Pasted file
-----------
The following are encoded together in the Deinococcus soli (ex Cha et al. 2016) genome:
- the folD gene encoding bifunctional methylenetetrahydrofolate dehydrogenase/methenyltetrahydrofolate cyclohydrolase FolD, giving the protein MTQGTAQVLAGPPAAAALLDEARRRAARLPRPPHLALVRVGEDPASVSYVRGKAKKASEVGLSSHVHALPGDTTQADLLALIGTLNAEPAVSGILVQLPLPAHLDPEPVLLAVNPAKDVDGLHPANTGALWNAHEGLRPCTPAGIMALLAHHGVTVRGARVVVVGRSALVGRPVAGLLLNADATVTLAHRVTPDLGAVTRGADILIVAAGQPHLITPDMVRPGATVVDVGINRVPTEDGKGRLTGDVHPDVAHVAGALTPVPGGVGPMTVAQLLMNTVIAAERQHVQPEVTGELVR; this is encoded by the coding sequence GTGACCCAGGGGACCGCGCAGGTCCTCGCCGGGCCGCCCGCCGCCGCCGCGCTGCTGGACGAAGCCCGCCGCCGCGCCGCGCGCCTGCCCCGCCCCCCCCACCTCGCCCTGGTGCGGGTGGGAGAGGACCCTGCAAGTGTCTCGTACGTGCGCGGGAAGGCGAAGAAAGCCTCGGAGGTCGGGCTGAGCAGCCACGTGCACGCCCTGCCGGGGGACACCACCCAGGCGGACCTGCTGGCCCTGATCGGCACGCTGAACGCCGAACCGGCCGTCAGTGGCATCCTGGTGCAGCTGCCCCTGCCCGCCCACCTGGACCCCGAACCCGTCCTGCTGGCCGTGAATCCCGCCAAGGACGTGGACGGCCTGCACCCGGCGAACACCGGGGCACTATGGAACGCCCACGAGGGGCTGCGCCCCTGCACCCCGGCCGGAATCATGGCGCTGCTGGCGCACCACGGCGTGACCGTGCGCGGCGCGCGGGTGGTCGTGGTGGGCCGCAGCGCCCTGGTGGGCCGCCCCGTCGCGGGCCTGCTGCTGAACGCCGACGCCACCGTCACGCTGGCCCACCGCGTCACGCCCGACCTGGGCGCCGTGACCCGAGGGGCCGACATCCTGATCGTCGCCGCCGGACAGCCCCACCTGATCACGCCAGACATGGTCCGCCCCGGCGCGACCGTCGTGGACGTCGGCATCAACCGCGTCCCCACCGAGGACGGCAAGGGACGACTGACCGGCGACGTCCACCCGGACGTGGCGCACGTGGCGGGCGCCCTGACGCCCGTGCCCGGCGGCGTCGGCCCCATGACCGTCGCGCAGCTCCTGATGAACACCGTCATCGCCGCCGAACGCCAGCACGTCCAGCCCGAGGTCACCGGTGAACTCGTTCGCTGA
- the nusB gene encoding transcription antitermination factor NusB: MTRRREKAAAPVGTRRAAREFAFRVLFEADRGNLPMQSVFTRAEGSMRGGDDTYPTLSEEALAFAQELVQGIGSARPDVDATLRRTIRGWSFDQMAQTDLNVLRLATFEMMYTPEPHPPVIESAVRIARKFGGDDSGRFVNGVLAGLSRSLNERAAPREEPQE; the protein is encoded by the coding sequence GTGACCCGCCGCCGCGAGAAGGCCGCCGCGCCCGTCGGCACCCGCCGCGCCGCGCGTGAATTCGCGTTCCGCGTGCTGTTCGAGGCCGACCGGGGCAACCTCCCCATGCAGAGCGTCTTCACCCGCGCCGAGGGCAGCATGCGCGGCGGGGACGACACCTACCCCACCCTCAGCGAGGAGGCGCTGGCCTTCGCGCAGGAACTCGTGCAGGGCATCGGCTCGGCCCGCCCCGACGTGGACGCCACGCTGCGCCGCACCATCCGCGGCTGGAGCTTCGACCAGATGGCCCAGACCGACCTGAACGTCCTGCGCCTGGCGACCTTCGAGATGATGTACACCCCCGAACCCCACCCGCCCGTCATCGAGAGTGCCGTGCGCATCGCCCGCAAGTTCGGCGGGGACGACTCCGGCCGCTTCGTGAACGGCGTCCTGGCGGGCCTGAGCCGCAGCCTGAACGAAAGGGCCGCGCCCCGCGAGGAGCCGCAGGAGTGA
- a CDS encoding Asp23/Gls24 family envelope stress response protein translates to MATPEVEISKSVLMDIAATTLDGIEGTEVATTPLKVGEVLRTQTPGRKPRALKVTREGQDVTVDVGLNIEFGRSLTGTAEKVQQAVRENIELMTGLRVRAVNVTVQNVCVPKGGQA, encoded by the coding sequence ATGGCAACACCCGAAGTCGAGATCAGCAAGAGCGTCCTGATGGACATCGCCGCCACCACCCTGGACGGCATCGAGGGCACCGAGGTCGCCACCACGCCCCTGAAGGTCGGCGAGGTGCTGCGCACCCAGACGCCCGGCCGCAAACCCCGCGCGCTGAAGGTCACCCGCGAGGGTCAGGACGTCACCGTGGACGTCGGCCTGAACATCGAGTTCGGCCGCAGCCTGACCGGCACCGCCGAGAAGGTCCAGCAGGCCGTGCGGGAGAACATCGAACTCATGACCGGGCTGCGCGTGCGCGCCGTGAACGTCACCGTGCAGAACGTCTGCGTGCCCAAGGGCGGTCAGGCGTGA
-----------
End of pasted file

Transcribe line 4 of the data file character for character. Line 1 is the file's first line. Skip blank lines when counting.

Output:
- a CDS encoding Asp23/Gls24 family envelope stress response protein translates to MATPEVEISKSVLMDIAATTLDGIEGTEVATTPLKVGEVLRTQTPGRKPRALKVTREGQDVTVDVGLNIEFGRSLTGTAEKVQQAVRENIELMTGLRVRAVNVTVQNVCVPKGGQA, encoded by the coding sequence ATGGCAACACCCGAAGTCGAGATCAGCAAGAGCGTCCTGATGGACATCGCCGCCACCACCCTGGACGGCATCGAGGGCACCGAGGTCGCCACCACGCCCCTGAAGGTCGGCGAGGTGCTGCGCACCCAGACGCCCGGCCGCAAACCCCGCGCGCTGAAGGTCACCCGCGAGGGTCAGGACGTCACCGTGGACGTCGGCCTGAACATCGAGTTCGGCCGCAGCCTGACCGGCACCGCCGAGAAGGTCCAGCAGGCCGTGCGGGAGAACATCGAACTCATGACCGGGCTGCGCGTGCGCGCCGTGAACGTCACCGTGCAGAACGTCTGCGTGCCCAAGGGCGGTCAGGCGTGA